Come back Humphrey Searle? Time was when he seemed the very model of a modern Third Programme composer. Admittedly, that was all of 40 years ago. A pre-war pupil of Webern, he had shared with Elisabeth Lutyens the post-war brunt of Establishment disapproval for attempting to introduce diabolical 12-tonery into Britain. But he was also an expert on Liszt and, by 1950, the hyper-Romantic rhetoric with which he handled his atonal harmonies had begun to establish itself as an acceptable modernist compromise in an English context. While the Third Programme produced such typically 1950s conceptions as his melodrama The Shadow of Cain (1952) with its speakers declaiming Edith Sitwell against a jagged instrumental commentary, orchestras such as the City of Birmingham SO earnestly proceeded to commission a sequence of five turbulent symphonies. Meanwhile, Searle sat on umpteen new-music committees, advised Sadler's Wells on ballet, published a useful sequence of translations and textbooks - on Liszt, ballet, modern counterpoint - and taught at the Royal College of Music. Widely cultivated - he had read classics and philosophy at Oxford and assisted Trevor-Roper in researching The Last Days of Hitler - he also came over, on the only occasion I chanced to meet him, as a modest and likeable man.
What evidently side-swiped his busy career - as those of his contemporaries Peter Racine Fricker and Iain Hamilton - was the much-hyped rise of the next generation of Goehr, Maxwell Davies and Birtwistle, Williamson, Bennett and Maw in the early 1960s. When Searle's crowning opus, the opera Hamlet, reached performance in 1968-69, it was equivocally received and, since his death in 1982, he has been little performed. High time, then, for a reassessment - though whether simply pumping out three symphonies in succession, as Radio 3 did last Tuesday evening, is likely to have revived his reputation, might be doubted. Nos 2 and 3, dating from 1957 and 1959 respectively, sounded, even in punchy readings by the BBC Scottish SO under Alun Francis, pretty much like cuts off the same roll: heavily descending serial themes over pedal-points, sinister fanfares on stabbing minor seconds and violent climaxes sounding, after all this time, not a little like the Hammer Horror film scores of the period (though, of course, many of those were composed by Lutyens). The one-movement Fifth Symphony (1964), in memory of Webern, proved more diaphanous in texture and substance. But any one of these symphonies alone might have made more impact programmed with the more lyrical side of Searle - as in the Poem for 22 strings (1950) or the Aubade for horn and strings (1955), which still haunt this pair of ears - or, again, with the wit of his Edward Lear setting The Owl and the Pussy-Cat (1951).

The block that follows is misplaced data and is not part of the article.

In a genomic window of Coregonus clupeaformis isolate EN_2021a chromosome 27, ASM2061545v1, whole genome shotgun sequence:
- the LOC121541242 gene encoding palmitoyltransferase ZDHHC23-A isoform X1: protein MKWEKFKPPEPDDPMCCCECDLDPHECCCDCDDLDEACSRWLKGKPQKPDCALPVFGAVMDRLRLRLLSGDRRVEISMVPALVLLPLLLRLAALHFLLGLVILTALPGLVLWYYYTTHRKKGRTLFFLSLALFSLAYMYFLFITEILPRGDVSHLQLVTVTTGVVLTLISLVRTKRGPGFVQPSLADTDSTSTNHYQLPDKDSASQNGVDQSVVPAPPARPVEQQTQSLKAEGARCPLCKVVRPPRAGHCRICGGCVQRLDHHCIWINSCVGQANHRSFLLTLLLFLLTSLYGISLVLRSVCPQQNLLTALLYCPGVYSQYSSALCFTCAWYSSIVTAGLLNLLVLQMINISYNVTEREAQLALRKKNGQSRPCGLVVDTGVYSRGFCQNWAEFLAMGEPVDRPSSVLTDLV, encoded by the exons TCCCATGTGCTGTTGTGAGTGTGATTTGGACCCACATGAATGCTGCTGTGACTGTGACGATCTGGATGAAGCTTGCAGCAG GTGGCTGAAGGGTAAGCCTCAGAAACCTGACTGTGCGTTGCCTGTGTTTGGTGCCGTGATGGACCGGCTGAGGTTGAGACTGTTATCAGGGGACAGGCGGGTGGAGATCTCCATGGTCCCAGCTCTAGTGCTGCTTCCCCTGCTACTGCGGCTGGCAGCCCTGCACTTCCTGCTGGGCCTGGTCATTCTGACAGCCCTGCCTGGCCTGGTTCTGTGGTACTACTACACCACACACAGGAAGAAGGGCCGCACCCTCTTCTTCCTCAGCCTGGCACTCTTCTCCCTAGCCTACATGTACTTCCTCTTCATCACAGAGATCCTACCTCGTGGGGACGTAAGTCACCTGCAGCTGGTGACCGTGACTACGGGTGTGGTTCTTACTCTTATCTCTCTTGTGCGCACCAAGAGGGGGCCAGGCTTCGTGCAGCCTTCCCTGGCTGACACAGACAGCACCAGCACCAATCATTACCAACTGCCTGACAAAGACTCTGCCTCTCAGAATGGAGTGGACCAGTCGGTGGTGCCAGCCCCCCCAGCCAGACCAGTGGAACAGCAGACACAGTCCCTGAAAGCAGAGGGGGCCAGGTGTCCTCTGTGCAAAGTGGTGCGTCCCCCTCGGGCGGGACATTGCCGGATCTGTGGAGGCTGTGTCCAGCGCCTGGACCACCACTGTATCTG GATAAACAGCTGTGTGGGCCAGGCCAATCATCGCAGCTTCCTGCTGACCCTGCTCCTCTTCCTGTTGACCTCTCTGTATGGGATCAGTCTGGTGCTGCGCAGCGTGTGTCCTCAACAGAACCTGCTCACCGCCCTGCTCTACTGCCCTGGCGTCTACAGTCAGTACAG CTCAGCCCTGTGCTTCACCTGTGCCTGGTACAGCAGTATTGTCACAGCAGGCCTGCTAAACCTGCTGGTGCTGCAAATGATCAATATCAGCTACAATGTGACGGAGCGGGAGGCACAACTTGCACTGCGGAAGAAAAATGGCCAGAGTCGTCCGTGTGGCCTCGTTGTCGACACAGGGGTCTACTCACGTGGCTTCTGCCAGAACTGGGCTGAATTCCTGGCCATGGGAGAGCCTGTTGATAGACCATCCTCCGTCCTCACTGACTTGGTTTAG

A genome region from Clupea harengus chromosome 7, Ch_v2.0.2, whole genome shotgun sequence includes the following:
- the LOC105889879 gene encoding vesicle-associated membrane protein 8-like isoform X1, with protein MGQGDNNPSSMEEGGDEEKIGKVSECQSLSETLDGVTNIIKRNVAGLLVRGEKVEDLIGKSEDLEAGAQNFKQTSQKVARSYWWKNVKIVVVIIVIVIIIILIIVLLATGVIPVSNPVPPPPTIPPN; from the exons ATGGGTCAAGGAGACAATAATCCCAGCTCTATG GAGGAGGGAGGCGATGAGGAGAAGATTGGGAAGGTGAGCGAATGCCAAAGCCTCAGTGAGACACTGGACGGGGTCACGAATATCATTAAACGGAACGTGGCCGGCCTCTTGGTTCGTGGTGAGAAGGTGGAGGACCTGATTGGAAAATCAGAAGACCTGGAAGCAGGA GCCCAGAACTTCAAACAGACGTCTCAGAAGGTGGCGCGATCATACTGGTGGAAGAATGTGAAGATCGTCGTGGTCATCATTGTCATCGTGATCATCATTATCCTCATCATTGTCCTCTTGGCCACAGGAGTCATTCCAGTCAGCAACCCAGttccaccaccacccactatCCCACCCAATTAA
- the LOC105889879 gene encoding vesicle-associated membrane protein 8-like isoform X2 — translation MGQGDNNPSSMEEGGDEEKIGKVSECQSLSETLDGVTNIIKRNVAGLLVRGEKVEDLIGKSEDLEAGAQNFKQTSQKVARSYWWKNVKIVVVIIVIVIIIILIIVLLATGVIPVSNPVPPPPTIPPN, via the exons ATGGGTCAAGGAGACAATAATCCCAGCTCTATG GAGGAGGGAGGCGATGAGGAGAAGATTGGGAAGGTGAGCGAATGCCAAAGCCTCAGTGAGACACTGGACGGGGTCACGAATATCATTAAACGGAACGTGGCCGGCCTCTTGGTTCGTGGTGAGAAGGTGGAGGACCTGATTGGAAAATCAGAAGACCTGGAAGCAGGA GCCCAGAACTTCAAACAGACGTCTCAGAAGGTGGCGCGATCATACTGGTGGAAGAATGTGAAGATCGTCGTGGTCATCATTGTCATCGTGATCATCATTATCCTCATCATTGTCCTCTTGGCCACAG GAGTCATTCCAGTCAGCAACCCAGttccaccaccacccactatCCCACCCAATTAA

The programme was not helped by the blandness with which Geoffrey Baskerville read his introductory script - as if introducing Searle to schoolchildren. But at least it was modestly informative, which is more than one can always expect from what is currently among Radio 3's most limply presented slots, Hear and Now.
Granted, an up-to-the-minute digest of new music may sometimes have to change its content after Radio Times has gone to print. Last Friday's session from 10pm to midnight was supposed to begin with a new recording of Martin Butler's 1992 Proms commission O Rio, a brilliant, dance-like piece of a Copland-esque ebullience too rare in British music, followed by Richard Barrett's far darker, more complex three-movement Vanity for orchestra. In the event, the programme started with Vanity followed by a half-hour improvisation by Barrett himself from the recent LCM Festival of Experimental Music. Then there was a discussion about IRCAM, another interminable improvisation by the Australian quintet Polwechsel, and only towards 11.45pm did O Rio heave into earshot.
Yet at no point did the young presenter Sarah Walker - presumably chosen to appeal to the kind of hardline yoof that reads The Wire - explain the change of order or tell us at what time we might now expect to hear the promised items. This has happened so often recently on Hear and Now that one might be tempted to denounce it as a plain discourtesy to listeners but for the suspicion that the producers must have decided that the only way to keep people listening at all is to keep them guessing.
Join our new commenting forum
Join thought-provoking conversations, follow other Independent readers and see their replies